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Saravia v. Sessions

United States Court of Appeals, Ninth Circuit

October 1, 2018

Ilsa Saravia, as next friend for A.H., a minor, and on her own behalf; Lorenza Gomez, as next friend for A.H., a minor, and on her own behalf; Wilfredo Velasquez, as next friend for F.E., a minor, and on his own behalf, Plaintiffs-Appellees,
v.
Jefferson B. Sessions III, Attorney General; James McHenry, Acting Director of the United States Executive Office for Immigration Review; Thomas E. Price, Secretary of the Department of Health and Human Services of the United States; Steven Wagner, Acting Assistant Secretary of the Administration for Children and Families; Scott Lloyd, Director of the Office of Refugee Resettlement of the United States; Elicia Smith, Federal Field Specialist of the Office of Refugee Resettlement of the United States; Elaine C. Duke, Acting Secretary of the Department of Homeland Security of the United States; Thomas Homan, Acting Director of U.S. Immigration and Customs Enforcement; James McCament, Acting Director of U.S. Citizenship and Immigration Services, Defendants-Appellants.

          Argued and Submitted July 13, 2018 San Francisco, California

          Appeal from the United States District Court for the Northern District of California Vince Chhabria, District Judge, Presiding D.C. No. 3:17-cv-03615-VC

          Scott G. Stewart (argued), Attorney; Sarah B. Fabian and Nicole N. Murley, Senior Litigation Counsel; William C. Silvis, Assistant Director; William C. Peachey, Director, District Court Section; Chad A. Readler, Acting Assistant Attorney General; Office of Immigration Litigation, Civil Division, United States Department of Justice, Washington, D.C.; for Defendants-Appellants.

          Julia Harumi Mass. (argued) and William S. Freeman, ACLU Foundation of Northern California, San Francisco, California; Martin S. Schenker, Nathaniel R. Cooper, Kathlyn A. Querubin, and Trevor M. Kempner, Cooley LLP, San Francisco, California; Judy Rabinovitz, ACLU Foundation Immigrants' Rights Project, New York, New York; Holly S. Cooper, Law Offices of Holly S. Cooper, Davis, California; Stephen B. Kang, ACLU Foundation Immigrants' Rights Project, San Francisco, California; for Plaintiffs-Appellees.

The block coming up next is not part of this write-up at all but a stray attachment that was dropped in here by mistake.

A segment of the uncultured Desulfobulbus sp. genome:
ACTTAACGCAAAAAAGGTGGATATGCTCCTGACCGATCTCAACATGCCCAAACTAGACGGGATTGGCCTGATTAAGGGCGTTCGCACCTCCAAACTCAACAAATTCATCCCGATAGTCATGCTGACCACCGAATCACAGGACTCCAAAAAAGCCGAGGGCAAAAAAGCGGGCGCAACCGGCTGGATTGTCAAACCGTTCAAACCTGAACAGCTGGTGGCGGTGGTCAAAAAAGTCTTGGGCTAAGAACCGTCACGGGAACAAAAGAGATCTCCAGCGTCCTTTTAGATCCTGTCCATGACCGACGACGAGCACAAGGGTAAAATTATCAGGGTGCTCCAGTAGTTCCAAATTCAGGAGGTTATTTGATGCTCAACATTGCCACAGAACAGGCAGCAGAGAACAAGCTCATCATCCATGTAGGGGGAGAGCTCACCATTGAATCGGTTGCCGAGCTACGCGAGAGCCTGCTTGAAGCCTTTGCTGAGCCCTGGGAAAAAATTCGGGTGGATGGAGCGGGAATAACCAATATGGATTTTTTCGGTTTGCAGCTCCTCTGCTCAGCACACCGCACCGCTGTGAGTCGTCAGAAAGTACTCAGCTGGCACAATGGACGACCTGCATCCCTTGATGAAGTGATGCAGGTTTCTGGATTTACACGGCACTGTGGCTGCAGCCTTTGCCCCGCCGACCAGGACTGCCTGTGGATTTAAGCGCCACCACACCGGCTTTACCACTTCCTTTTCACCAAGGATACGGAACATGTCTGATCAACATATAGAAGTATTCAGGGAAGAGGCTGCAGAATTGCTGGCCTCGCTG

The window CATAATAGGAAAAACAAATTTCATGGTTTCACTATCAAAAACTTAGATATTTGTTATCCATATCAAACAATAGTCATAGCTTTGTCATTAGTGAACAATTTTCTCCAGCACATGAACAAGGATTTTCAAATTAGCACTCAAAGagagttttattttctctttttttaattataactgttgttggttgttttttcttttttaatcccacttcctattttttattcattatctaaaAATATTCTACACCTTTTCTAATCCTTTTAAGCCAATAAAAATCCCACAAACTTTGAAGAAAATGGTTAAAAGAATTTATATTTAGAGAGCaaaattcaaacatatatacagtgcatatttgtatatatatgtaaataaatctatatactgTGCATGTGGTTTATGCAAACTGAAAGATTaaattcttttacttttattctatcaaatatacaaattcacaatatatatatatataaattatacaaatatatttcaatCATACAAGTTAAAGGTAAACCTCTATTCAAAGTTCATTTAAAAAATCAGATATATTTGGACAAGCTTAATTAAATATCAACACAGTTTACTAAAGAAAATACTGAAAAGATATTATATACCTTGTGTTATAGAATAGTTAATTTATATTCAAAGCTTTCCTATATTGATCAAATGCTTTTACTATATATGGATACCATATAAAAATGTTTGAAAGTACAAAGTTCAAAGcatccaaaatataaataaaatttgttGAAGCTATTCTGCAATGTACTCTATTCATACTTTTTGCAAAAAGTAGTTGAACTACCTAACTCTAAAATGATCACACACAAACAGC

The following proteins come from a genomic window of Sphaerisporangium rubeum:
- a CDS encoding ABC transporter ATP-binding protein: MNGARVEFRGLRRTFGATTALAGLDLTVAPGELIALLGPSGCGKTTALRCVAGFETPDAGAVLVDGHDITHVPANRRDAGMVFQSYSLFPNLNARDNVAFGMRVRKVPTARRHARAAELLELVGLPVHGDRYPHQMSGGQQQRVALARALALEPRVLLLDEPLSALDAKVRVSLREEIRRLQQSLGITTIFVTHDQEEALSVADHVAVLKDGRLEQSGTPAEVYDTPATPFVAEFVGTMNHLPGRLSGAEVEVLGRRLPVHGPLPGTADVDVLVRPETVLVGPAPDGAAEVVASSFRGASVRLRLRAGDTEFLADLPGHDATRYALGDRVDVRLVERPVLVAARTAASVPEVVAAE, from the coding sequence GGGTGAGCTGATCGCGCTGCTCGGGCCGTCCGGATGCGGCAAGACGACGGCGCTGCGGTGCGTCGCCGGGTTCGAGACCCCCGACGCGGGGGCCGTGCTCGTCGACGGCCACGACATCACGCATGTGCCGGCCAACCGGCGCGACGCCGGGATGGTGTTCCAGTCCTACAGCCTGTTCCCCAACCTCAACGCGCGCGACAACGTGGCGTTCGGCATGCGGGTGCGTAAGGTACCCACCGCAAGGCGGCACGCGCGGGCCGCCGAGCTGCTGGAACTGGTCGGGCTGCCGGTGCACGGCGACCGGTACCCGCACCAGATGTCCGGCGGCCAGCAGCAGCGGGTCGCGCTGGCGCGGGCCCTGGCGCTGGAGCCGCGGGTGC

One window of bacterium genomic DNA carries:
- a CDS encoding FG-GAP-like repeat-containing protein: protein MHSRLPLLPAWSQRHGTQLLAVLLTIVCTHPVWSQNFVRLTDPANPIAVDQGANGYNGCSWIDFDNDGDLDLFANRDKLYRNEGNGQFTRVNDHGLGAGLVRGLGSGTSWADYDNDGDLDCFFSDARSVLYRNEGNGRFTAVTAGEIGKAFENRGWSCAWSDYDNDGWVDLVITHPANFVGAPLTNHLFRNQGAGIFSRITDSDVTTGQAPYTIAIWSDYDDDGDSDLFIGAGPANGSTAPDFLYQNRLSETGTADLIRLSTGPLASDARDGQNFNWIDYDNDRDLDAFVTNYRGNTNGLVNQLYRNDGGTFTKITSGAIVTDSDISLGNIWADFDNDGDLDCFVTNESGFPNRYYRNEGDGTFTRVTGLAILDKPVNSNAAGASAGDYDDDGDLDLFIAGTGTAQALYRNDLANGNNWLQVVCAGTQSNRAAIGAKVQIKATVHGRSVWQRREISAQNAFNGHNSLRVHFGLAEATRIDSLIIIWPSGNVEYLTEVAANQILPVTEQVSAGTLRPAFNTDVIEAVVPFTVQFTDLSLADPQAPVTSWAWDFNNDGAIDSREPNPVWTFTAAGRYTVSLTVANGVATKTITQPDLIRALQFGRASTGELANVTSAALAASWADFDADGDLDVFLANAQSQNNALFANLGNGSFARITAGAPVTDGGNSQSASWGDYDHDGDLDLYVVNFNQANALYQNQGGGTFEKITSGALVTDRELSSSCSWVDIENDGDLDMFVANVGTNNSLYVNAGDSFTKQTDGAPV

Before: Michael Daly Hawkins, Carlos T. Bea, and Andrew D. Hurwitz, Circuit Judges.

         SUMMARY[*]

         Immigration

         In an action arising from Immigration and Customs Enforcement's rearrest and detention of noncitizens who came to this country as unaccompanied minors, the panel affirmed the district court's grant of a preliminary injunction, requiring a prompt hearing before a neutral decisionmaker at which the minors could contest the basis for their rearrest.

         The plaintiffs are noncitizen minors who entered the United States unaccompanied by a parent or guardian and were placed in the custody of the United States Office of Refugee Resettlement ("ORR"). ORR subsequently released the minors to a parent or sponsor after concluding that each minor was not dangerous to himself or the community nor a flight risk. However, in 2017, Immigration and Customs Enforcement arrested plaintiffs because of alleged gang membership and transferred them to secure juvenile detention facilities.

         After plaintiff A.H. filed this putative class action, the district court provisionally certified a class of certain noncitizen minors and granted a preliminary injunction, requiring a prompt hearing before a neutral decisionmaker at which the minors could contest the gang allegations.